One of the challenges of the online classroom is finding ways to connect with students, to build relationships as you might in a face-to-face environment. To achieve this, you might want to look beyond your LMS to some tools that can engage, connect, and inform.
There are many free apps available, and it's important not to overwhelm yourself or your students with too many communication options or ones that are difficult to use or have high technical requirements in order to use them.
In an interview with Online Classroom, Lindsay Leach-Sparks, a music instructor who teaches at the North Carolina Virtual School, University of North Carolina-Pembroke, and Rutgers University, talked about how she selects and uses apps for her classes, which range from online to blended and from high school to graduate level.
When Leach-Sparks selects apps to use in her courses, she does so with one goal in mind: to facilitate the “best contact possible with the students.” The following are a sample of some of the apps she uses and how she uses them.
- GroupMe (https://groupme.com/)—This app enables users to send text messages to up to 50 people simultaneously. Leach-Sparks might use this in her graduate courses to draw students' attention to an online essay and ask them to respond to the group, and it often becomes a conversation. The advantage of this app is that students have access to it outside the learning management system, and texting seems to be her students' preferred means of communication. “I don't know exactly why. I guess it's just the mind-set of the current students. They've grown up with texting,” she says.
Leach-Sparks typically texts students as a group once or twice a week to introduce a topic, send out reminders, or celebrate students' success. In addition, students, particularly at the graduate level, use GroupMe to ask each other questions. Whether she or a classmate answers the question, it's similar to what might occur in a face-to-face class: A student asks a question (perhaps one that others have) and everybody benefits from the response.
- Edmodo (www.edmodo.com/)—This app is a social learning space that is similar to Facebook groups. It provides the ability to post assignments, poll students, and embed video, among other functions. One way Leach-Sparks uses this app is to have students comment by writing three sentences about what they learned from a discussion.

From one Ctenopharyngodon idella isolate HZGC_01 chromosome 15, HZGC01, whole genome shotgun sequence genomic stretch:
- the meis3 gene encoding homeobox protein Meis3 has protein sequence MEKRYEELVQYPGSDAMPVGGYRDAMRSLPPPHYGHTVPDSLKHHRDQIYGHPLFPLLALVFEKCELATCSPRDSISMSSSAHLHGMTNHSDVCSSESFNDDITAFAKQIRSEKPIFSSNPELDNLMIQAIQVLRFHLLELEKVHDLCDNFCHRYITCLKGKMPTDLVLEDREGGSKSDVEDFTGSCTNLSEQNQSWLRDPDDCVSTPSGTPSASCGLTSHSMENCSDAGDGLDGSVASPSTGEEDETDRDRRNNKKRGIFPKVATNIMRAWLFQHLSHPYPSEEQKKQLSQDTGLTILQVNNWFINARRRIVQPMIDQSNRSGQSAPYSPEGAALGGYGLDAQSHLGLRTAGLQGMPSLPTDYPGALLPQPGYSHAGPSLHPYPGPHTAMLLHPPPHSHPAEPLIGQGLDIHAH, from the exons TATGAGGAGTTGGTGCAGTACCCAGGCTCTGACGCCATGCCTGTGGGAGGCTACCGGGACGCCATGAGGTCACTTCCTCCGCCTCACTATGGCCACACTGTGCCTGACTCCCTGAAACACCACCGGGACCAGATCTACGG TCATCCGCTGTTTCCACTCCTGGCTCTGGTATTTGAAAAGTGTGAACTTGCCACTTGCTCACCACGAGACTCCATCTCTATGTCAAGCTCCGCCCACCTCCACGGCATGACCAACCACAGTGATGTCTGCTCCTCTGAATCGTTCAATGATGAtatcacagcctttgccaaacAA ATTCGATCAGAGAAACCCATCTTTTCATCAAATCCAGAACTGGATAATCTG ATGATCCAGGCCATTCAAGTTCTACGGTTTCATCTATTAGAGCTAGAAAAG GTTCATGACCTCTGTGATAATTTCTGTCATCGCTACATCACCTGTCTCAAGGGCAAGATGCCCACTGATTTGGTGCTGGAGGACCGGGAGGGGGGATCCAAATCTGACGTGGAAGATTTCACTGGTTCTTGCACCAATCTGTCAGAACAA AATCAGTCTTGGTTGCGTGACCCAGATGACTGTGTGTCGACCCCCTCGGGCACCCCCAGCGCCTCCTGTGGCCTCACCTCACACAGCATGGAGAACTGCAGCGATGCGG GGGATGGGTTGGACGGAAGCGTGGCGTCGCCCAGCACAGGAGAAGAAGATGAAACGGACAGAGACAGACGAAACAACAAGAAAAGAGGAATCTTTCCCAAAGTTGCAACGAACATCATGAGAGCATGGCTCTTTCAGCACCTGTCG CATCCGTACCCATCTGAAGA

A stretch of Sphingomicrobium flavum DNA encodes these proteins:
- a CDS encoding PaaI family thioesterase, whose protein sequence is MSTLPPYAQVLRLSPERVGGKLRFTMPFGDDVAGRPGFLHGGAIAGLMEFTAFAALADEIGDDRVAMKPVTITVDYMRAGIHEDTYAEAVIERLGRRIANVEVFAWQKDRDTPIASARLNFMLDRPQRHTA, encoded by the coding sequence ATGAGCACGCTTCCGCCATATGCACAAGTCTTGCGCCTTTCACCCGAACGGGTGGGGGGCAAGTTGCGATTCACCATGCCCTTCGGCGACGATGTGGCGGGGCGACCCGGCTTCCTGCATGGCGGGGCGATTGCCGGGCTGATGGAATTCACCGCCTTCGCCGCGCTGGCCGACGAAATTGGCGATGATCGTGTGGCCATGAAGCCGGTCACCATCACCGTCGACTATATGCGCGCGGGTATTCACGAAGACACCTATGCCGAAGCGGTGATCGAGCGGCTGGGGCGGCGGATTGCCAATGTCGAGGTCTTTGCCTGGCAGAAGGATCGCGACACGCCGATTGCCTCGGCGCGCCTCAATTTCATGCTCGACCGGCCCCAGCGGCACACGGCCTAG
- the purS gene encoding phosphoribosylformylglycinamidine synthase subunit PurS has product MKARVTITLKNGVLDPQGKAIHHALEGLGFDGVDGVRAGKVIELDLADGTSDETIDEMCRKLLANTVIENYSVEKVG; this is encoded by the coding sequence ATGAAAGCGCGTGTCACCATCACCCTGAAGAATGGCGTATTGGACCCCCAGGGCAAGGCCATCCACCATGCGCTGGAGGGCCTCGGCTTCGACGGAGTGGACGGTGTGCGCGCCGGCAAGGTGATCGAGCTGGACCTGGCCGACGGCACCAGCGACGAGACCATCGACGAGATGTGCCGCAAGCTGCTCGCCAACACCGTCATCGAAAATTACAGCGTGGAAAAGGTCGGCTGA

- Smore (www.smore.com/)—This is an app that is essentially a class blog that can be pushed out to students in various formats, such as email and text message. Sparks-Leach uses this to create newsletters that congratulate students for their successes inside and outside the course. “The newsletter works really well with high school students. It also happens that I teach 100 students, and I can put a bunch of names in there. I can highlight them and do different things to make the newsletters visually appealing,” she says.
- LiveBinders (www.livebinders.com/)—This app provides a place outside the LMS that enables users to organize resources on a specific topic. Leach-Sparks uses this tool to curate source materials on certain composers or music from a certain time period so that students don't simply go to Wikipedia as a first step in their research. “It's a good way to get students started on topic,” she says.
Apps come and go, and keeping track of what's available can be difficult; using too many can be counterproductive. To help in your selection of apps, Leach-Sparks recommends the following:
- Coordinate with technical staff. Some apps can be incorporated into an LMS. Check with technical support staff for a list of apps that are compatible with the institution's servers and LMS.
- Know your students. The ways in which you communicate with your students will depend on their technical abilities. “I always gauge at the beginning of the course whether students can handle all the extras. If students indicate that they are really not into the apps and finding the information in all different places, then I bring the information to them so they don't get lost. The danger is that students will get lost if you overdo it. It's all about finding the right balance, which has a lot to do with a student's age, academic level, and social and cultural environment,” Leach-Sparks says.